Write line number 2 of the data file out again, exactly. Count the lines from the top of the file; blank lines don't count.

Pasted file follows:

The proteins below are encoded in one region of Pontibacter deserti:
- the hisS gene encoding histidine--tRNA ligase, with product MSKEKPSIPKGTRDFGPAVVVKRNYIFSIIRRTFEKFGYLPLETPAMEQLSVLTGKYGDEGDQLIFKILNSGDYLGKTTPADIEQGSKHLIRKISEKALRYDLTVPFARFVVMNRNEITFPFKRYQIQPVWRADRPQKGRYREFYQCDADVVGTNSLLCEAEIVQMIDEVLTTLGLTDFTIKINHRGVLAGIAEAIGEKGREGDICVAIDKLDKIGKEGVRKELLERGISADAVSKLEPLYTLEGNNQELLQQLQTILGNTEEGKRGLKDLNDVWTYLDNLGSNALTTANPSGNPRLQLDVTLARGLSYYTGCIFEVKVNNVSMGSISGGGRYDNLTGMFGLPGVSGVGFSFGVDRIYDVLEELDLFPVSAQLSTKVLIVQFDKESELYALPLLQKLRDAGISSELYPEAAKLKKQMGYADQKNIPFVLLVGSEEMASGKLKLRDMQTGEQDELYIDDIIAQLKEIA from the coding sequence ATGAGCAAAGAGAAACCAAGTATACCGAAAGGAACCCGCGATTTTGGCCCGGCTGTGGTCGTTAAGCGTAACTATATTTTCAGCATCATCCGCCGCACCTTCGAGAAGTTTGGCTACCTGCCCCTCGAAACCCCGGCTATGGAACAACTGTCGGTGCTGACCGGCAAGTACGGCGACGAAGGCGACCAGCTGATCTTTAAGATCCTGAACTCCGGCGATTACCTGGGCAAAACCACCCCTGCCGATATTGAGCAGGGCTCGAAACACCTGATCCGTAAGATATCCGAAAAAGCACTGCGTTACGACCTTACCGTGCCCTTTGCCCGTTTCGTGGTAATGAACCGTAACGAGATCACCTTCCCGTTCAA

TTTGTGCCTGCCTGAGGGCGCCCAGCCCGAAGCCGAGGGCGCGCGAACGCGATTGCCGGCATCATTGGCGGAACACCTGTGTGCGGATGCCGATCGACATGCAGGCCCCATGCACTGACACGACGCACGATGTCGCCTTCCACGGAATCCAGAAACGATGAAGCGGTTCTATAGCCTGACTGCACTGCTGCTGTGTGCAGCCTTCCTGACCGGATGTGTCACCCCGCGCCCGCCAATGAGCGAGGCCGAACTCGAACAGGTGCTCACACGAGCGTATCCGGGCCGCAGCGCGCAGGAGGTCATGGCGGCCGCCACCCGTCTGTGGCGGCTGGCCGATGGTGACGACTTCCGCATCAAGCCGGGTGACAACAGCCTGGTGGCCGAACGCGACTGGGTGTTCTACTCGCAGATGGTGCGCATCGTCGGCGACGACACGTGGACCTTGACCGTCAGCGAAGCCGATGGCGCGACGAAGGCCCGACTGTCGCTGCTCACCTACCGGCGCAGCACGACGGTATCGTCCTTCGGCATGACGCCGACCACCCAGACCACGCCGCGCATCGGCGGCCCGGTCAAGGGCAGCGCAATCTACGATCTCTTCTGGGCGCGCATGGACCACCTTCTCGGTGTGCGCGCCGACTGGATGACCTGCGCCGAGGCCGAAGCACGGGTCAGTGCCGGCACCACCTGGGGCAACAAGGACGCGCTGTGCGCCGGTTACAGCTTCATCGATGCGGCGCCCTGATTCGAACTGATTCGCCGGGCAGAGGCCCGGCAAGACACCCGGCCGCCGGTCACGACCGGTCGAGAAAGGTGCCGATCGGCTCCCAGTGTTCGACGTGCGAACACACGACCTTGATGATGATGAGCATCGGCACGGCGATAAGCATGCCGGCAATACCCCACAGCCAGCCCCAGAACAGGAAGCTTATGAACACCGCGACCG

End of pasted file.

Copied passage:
- the hisS gene encoding histidine--tRNA ligase, with product MSKEKPSIPKGTRDFGPAVVVKRNYIFSIIRRTFEKFGYLPLETPAMEQLSVLTGKYGDEGDQLIFKILNSGDYLGKTTPADIEQGSKHLIRKISEKALRYDLTVPFARFVVMNRNEITFPFKRYQIQPVWRADRPQKGRYREFYQCDADVVGTNSLLCEAEIVQMIDEVLTTLGLTDFTIKINHRGVLAGIAEAIGEKGREGDICVAIDKLDKIGKEGVRKELLERGISADAVSKLEPLYTLEGNNQELLQQLQTILGNTEEGKRGLKDLNDVWTYLDNLGSNALTTANPSGNPRLQLDVTLARGLSYYTGCIFEVKVNNVSMGSISGGGRYDNLTGMFGLPGVSGVGFSFGVDRIYDVLEELDLFPVSAQLSTKVLIVQFDKESELYALPLLQKLRDAGISSELYPEAAKLKKQMGYADQKNIPFVLLVGSEEMASGKLKLRDMQTGEQDELYIDDIIAQLKEIA from the coding sequence ATGAGCAAAGAGAAACCAAGTATACCGAAAGGAACCCGCGATTTTGGCCCGGCTGTGGTCGTTAAGCGTAACTATATTTTCAGCATCATCCGCCGCACCTTCGAGAAGTTTGGCTACCTGCCCCTCGAAACCCCGGCTATGGAACAACTGTCGGTGCTGACCGGCAAGTACGGCGACGAAGGCGACCAGCTGATCTTTAAGATCCTGAACTCCGGCGATTACCTGGGCAAAACCACCCCTGCCGATATTGAGCAGGGCTCGAAACACCTGATCCGTAAGATATCCGAAAAAGCACTGCGTTACGACCTTACCGTGCCCTTTGCCCGTTTCGTGGTAATGAACCGTAACGAGATCACCTTCCCGTTCAA